As voters in the Indian River School District head to the polls this Tuesday, May 13, to elect representatives for three seats on the school board in Districts 4 and 5, it’s pretty clear that these candidates have the potential to have a tremendous impact on the lives of those in coastal Sussex County.
They not only make the front-page, big-news type of decisions, such as the past few years’ dealings with the district’s religion policies and lawsuits over them, but also some decisions that impact day-to-day life for the district’s taxpayers, such as whether to ask for more money to pay for particular programs or to make difficult cuts in programs and staff during rough economic times.
This week’s edition of the Coastal Point also features a bevy of stories about our local artists – professional, amateur and students – all of whom contribute to this community in ways that are not calculated in dollars and cents but rather in the richness of culture they provide to our daily lives.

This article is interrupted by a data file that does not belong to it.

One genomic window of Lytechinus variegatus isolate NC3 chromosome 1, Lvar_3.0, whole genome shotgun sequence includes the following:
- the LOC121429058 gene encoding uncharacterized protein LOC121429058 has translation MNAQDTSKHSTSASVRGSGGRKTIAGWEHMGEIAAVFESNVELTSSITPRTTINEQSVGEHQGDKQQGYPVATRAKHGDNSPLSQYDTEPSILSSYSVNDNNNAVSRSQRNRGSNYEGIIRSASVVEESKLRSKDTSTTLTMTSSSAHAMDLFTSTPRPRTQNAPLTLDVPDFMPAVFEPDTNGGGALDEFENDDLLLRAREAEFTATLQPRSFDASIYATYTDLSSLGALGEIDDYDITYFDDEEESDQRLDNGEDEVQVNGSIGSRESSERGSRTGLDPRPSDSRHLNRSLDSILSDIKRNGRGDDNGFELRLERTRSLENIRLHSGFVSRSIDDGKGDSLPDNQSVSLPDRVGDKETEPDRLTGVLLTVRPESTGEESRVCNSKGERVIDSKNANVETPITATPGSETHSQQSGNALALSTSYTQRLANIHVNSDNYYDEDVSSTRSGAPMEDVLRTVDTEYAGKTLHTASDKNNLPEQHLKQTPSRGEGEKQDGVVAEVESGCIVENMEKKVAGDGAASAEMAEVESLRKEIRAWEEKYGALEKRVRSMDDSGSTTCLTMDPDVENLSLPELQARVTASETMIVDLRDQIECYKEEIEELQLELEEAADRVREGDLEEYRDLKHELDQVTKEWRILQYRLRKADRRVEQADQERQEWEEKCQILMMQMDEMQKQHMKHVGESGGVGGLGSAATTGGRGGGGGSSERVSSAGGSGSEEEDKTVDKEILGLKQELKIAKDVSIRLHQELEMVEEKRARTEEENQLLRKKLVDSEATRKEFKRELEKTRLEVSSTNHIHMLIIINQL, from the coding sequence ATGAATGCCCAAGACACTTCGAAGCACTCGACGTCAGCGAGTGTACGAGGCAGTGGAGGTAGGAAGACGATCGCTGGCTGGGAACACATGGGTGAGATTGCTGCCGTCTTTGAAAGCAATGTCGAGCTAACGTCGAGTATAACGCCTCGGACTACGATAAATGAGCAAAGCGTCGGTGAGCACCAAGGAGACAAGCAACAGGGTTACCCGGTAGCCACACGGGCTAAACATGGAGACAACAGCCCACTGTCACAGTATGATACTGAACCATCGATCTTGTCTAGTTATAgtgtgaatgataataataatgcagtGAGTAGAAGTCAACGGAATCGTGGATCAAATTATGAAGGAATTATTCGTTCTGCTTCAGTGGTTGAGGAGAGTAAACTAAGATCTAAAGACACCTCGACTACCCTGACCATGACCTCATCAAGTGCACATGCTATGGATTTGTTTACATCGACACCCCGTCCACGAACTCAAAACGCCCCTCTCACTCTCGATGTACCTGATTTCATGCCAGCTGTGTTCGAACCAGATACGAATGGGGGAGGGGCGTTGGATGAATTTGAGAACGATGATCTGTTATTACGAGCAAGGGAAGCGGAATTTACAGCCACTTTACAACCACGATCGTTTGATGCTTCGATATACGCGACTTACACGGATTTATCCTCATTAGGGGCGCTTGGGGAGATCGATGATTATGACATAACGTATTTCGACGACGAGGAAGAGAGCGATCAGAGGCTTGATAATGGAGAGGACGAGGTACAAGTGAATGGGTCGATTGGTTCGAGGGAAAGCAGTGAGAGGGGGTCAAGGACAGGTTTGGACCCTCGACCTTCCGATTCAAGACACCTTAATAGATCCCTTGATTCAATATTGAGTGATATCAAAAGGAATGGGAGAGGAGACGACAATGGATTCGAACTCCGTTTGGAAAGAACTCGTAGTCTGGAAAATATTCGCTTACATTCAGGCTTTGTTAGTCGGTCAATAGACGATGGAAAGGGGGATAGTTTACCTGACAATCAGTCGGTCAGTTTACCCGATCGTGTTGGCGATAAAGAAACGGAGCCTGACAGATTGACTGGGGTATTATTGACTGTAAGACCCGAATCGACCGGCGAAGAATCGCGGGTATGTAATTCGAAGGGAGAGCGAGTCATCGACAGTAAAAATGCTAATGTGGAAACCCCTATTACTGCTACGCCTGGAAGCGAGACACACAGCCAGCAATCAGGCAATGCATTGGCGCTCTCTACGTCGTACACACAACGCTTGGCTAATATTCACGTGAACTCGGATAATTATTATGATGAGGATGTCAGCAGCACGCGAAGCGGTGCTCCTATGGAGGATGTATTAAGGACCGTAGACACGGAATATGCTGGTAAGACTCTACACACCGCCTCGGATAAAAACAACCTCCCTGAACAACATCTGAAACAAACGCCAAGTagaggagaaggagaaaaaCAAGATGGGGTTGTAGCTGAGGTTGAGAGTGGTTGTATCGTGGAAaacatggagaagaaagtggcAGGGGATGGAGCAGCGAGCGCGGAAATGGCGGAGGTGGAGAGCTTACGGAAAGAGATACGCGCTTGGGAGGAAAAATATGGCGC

Some of these artists have put their works up for auction this weekend, to benefit the district’s schools through the Parent-Teacher Organization. And it’s no accident that it’s the student-artists at the Southern Delaware School for the Arts who are doing so. They’ve demonstrated both the value of this special program through their beautiful work and how much value they themselves find in it by deciding to auction their depictions of the John M. Clayton building in which the school is being housed while its regular home undergoes renovations.
Renovations to school district facilities are just one of the issues that will be dealt with by both taxpayers (in the referendum on May 22) and the school board members they elect this week. They’ll also be considering the value of full-day kindergarten and other programs for the young minds that will one day create art, build cars and consider new ways to generate energy for our society. The decisions we make now will bear an influence on generations to come.
The value of these programs, of these young minds, cannot be overstated. Nor can the importance of voters making informed choices about who will be making major decisions about our children’s futures. Please read our question-and-answer series in this week’s edition and go vote on Tuesday.